Bishop: Why Trinity Hall All-Girls HS Cannot Call Itself 'A Catholic School'
Trinity Hall describes itself as a school "in the Catholic tradition." The bishop of Trenton explains why.
Trinity Hall, the first all-girls high school in the region, is set to open in Middletown this fall. Its glossy brochures describe it as a school "in the Catholic tradition."
To be called a "Catholic school" is actually a phrase that is subject to requirements under Canon Law, said Bishop David M. O’Connell of the Diocese of Trenton. And while the senior member of the clergy in the position of authority and oversight of Catholics in Burlington, Mercer, Monmouth and Ocean offers no "ill will" to the Trinity Hall founders, he says he is unable to give his consent and permission for the usage of the phrase.
In the message emailed to members of the diocese and posted to the DOT website and circulating in parish bulletins this week, the bishop offers the explanation for his decision. (See below.)
Sean Clifford, Chair of Trinity Hall’s Board of Trustees, said in a written statement, “Trinity Hall is proud to be an independent all-girls high school and looks forward to educating and empowering young women in the Catholic tradition. Our mission statement is very clear and can be found at www.trinityhallnj.org We thank the Bishop for the recognition and wish him and all of the Diocesan schools the very best.”
A STATEMENT OF BISHOP DAVID M. O’CONNELL, C.M. OF THE DIOCESE OF TRENTON REGARDING THE ESTABLISHMENT OF TRINITY HALL, AN ALL-GIRLS HIGH SCHOOL IN MONMOUTH COUNTY
I was approached early in my tenure as Diocesan Bishop to give permission to build an "all-girls Catholic High School" in Monmouth County. This was not the first time such a request was made of the Diocese although it was the first time I was asked.
After multiple conversations with those parties interested and very broad consultation among the principals, pastors and others concerned with Catholic education in the Diocese, I invited the interested parties to conduct a feasibility study which I then shared and discussed with those I had previously consulted. That the school be "Catholic" was not high on the list of priorities of those who responded in the survey and did not seem to be a compelling factor in its establishment. That such a school would harm enrollment in currently existing Catholic schools was a concern of mine.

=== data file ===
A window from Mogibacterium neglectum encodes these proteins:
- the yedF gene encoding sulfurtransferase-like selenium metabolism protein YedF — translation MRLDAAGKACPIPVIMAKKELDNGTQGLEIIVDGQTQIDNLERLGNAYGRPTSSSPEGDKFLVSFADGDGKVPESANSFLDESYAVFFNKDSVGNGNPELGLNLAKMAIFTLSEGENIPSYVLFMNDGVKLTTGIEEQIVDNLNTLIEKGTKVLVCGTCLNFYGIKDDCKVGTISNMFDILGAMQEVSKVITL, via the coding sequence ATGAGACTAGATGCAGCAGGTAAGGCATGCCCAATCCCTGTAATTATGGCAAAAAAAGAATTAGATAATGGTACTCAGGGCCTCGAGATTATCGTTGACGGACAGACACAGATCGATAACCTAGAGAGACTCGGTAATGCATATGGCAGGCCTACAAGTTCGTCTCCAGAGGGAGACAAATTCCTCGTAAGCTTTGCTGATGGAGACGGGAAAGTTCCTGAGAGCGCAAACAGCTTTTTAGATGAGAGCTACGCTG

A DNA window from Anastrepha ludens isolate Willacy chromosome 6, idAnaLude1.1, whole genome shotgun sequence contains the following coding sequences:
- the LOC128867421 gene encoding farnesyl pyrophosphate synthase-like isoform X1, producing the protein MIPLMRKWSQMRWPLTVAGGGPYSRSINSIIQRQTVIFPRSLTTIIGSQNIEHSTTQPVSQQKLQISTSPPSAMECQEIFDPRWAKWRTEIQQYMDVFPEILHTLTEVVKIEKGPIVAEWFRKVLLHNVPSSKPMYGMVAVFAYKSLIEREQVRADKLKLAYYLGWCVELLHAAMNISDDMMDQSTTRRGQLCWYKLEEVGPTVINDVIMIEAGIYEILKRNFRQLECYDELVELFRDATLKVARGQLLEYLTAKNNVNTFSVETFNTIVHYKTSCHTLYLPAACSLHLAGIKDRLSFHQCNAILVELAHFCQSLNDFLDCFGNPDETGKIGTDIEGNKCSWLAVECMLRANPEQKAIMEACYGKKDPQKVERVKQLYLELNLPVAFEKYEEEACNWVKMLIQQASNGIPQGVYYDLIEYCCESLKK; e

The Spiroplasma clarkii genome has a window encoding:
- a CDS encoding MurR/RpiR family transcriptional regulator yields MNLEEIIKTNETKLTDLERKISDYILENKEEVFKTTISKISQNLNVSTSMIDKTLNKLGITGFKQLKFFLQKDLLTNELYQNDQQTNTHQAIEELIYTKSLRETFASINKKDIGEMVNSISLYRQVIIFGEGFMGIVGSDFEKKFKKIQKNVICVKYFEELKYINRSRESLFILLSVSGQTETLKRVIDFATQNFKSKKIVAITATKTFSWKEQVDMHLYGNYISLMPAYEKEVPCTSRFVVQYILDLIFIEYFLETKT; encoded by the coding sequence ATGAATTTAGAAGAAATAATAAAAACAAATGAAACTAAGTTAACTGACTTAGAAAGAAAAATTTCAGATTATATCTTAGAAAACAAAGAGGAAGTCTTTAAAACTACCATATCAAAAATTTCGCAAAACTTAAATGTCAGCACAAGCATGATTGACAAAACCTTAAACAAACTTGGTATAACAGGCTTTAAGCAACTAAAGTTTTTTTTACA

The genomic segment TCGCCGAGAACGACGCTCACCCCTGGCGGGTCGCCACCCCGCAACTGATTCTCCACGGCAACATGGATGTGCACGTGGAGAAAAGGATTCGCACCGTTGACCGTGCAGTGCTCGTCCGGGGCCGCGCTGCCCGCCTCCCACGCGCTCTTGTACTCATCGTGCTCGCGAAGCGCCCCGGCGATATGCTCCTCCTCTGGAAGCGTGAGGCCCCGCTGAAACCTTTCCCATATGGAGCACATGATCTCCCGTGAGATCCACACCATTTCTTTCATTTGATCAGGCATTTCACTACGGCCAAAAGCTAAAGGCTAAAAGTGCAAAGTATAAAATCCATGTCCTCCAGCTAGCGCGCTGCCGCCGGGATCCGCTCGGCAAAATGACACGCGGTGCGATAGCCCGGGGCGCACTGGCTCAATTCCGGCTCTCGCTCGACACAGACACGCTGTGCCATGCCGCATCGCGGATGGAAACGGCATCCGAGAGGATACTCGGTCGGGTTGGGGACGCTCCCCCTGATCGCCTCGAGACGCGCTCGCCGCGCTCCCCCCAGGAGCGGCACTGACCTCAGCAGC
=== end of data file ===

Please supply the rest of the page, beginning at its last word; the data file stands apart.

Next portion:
The Canon Law of the Catholic Church requires the consent of the "competent ecclesiastical authority (that is, the Diocesan Bishop)" for a school to bear the title "Catholic school." I did not give such consent or permission and so informed those interested in establishing the school. I was told by numerous individuals within the Diocese that those seeking to establish this new school were going to do so regardless of my consent or permission. And so they have.
The school’s founders are using the expression "in the Catholic tradition" to describe Trinity Hall. That is not the same thing as being a "Catholic school" and I simply want to make clear that this new institution is not affiliated with the Diocese of Trenton or our Office of Catholic Education.
I have been directly involved in works of Catholic education all my life as a priest. That individuals have the freedom to establish a school of whatever kind is not something that I question. People have that right and I bear them no ill will. That they call it "Catholic," however, is subject to my consent according to Church Law and I have not given it. Catholics in the Diocese have the right to know that and I have the responsibility to tell them.